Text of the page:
While this approach is remarkable in the number of observations studied and the large number of control variables, its application to the HVTL issue is limited because of the lack of site-specific measurements (which is understandable given the number of observations) of the key HVTL-related variables. The three critical drivers of HVTL effect on residential property values are generally assumed to be proximity, visibility, and encumbrance, and there are shortcomings with each of these measures in the Tatos, Glick, and Lunt study. Specifically, in that study there are no visibility measures; there is an easement variable, but as the authors note, it is not clear whether it refers to all easements on the property or to some subset of the easements; and finally, there is no distance measure from the home to the ROW--rather there is a separate distance measure to every line. As a result, there is no distinction between proximity to two 115 kV lines in the same corridor or to two 115 kV lines in separate corridors. The authors acknowledge that additional refinements of the data could address the easement issue and the proximity issue, but the critical visibility question is very difficult to resolve without a site visit.
A second study of note, by Wyman and Mothorpe, shares some similarities with the Salt Lake County study in that it uses public domain property records and GIS databases to look at a large number of transactions. The subject of this study is over 5,000 vacant lot sales that took place over the period 2000 to 2016 in Pickens County, South Carolina. (6) Unlike the Salt Lake County study, which is cautious in drawing conclusions with respect to HVTL price effects, the Pickens County study finds a 44-9% pricing discount for properties adjacent to transmission lines and a 17.9% discount for non-adjacent properties up to 1,000 feet from the HVTL.
It should be noted that development in Pickens County is extremely diverse. Its western boundary is Lake Keowee, which has been successfully developed into several ultra-high amenity golf course/lakefront communities where lots sell from low- to mid-six figures. Clemson University is located in the southwest corner of the county. The southeastern portion of the county is oriented to the Greenville metropolitan area and its strong manufacturing base. Moving north to the central and eastern portions of the county, development patterns are more scattered and very rural, and property values are low. In this broad and very heterogeneous context, all vacant lot sales of properties with fewer than 20 acres were studied over a seventeen-year period. (7) However, there are no controls for zoning, highest and best use, or for the extent to which certain residential lots benefit from extensive infrastructure and amenity improvements. The lots presumably range from commercial, industrial, agricultural, and residential highest and best uses. Further, those lots with a residential highest and best use have a range of current uses, from unimproved rural acreage to improved residential lots in amenity-rich subdivisions. The study includes some controls, but these do not adequately account for the lack of uniformity in the study properties. Also, as with the Salt Lake County study, there are issues with the three critical HVTL variables of distance, visibility, and encumbrance. Distance is measured from the centroid of the parcel, which on large parcels may be a poor proxy for the likely home site. Visibility is calculated from viewshed analysis that relies on topographic and land cover data sets that lack the granularity to support reliable inferences with respect to individual properties. Finally, there is no encumbrance measure. This research advances interesting ideas for using increasingly rich geocoded databases, but such databases require refinement before they can make a significant contribution to understanding of HVTL effects on residential property values. (8)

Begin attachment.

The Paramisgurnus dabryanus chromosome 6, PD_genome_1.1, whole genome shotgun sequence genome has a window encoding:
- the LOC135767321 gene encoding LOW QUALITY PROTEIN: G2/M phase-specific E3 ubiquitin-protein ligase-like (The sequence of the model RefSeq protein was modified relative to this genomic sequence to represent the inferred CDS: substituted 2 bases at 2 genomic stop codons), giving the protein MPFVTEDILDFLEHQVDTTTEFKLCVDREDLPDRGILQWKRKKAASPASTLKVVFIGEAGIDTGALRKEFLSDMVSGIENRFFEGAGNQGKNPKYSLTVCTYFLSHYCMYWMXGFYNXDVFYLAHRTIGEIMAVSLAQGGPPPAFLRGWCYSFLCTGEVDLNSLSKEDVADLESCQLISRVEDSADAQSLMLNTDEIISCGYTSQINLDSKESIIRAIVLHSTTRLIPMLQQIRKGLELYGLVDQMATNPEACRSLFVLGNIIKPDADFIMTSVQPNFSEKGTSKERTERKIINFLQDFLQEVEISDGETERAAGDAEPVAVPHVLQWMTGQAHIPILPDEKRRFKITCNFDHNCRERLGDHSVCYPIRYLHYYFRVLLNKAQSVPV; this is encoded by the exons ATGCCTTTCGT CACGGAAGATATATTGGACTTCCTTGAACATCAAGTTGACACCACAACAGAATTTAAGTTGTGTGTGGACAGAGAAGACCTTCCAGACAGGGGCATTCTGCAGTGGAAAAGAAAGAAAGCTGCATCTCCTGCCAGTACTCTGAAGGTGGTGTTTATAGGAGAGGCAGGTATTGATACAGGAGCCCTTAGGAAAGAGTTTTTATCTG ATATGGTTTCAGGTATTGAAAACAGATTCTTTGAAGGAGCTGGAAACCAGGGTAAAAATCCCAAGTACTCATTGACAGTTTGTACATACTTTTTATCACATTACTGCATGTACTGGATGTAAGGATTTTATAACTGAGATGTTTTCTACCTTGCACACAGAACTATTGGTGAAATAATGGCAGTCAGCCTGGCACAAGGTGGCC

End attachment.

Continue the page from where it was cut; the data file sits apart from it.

The central message from the literature continues to be that about half of the statistical studies find some measure of adverse property value effects and half do not. Where negative effects are found, they are small (usually in the 1% to 6% range), and the effects diminish rapidly with distance. (9) Most troublesome is that there is no explanation for the variability in the research findings. (10) 11 It follows, therefore, that residential property value effects on nearby properties cannot be presumed. It is also the case that the absence of effects cannot be presumed. The research has not produced results that are sufficiently robust or consistent to allow generalization to unstudied situations.
Statistical Analysis. Ever since William Kinnard's pioneering work in this area, the dominant research methodology related to HVTL effects has been multiple regression analysis applied to large numbers of property sales located in the vicinity of an HVTL. (11) While this was a major step forward from what historically amounted to anecdotal accounts, the research frequently suffered from a lack of precision in measuring the key variables that determine the extent to which an HVTL intrudes on a property--namely, proximity of the house to the ROW, visibility of structures and conductors, and the extent to which the property is encumbered by the ROW easement. Since these variables are correlated with one another, each must be clearly defined if its...